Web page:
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So many questions: not enough answers for dementia caregivers

Alzheimer-MonthSeptember is World Alzheimer’s Month, an international campaign to raise awareness and challenge stigma. In Ontario alone, 200,000 people are living with dementia. Within just a few years, the numbers will be staggering.

The real demographic pressure will begin in 2021 when the first wave of baby boomers turns 75.

People in rural communities, so the stereotype goes, support one another in times of need.

While that may be true, recent research shows that when it comes to helping neighbours care for family members with Alzheimer’s disease, rural residents are no better off than city-dwellers.

In fact, rural caregivers have fewer places to turn for insight into the disease and how to best care for someone with dementia at home, says Dorothy Forbes, University of Alberta associate professor of nursing.

Which is why she and her team conducted in-depth research into what information rural caregivers in Southwestern Ontario.

“The ultimate goal is to understand how we can support family caregivers better,” says Forbes, a former home care nurse whose clients often included those with dementia. “We have to make the information they need accessible and in a form they can use.”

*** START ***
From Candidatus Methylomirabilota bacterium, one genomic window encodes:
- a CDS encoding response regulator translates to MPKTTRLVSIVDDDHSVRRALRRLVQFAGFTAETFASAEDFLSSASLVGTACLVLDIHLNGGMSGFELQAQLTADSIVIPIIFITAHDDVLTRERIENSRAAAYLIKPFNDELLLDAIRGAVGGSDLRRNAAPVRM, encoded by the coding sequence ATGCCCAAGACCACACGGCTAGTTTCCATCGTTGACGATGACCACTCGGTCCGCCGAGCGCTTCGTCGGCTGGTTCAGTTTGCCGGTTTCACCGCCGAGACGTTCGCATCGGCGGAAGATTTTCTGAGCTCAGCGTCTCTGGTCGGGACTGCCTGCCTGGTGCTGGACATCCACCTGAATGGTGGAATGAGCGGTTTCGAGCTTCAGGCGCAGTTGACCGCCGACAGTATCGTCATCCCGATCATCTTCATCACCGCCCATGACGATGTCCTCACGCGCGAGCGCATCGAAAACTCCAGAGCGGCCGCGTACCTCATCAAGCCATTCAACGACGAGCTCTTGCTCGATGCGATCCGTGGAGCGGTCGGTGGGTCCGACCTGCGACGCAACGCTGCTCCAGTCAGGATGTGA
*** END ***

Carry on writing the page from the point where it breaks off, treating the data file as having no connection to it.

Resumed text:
Funded by the Alzheimer Society Research Program, Forbes and her team conducted a series of 80 interviews with rural residents with dementia, their family caregivers and health care providers. The 90-minute long interviews – at the beginning of the project, at six months and at one year – yielded some important insights.

So many questions: not enough answers

Participants said they needed more information about how a diagnosis is made and who makes it. They also wanted to know how quickly the disease progresses and what treatments are available.

And finally, they wanted to know what resources, such as respite care, are available and what to do when the person with dementia can no longer be cared for at home.

But when the interview team asked rural residents where they sought answers, they were taken aback by the response.

“It was not very often a health care provider, which was disappointing,” says Forbes.

Instead, people turned to family or friends, and occasionally to the internet, with varying results.

Part of the problem, suggests Forbes, is that health care providers don’t always have access to the best information about dementia care.

Now she hopes to use what she learned to set up another study in which a “dementia care knowledge broker” will change the culture in home care settings so health care professionals, such as personal support workers, can easily access dementia care information.

Forbes hopes to discover that home care workers continue to offer quality information and advice to families, even after the knowledge broker is gone.

“I want people to have hope, to feel supported,” says Forbes.

-From the Alzheimer Society of Ontario

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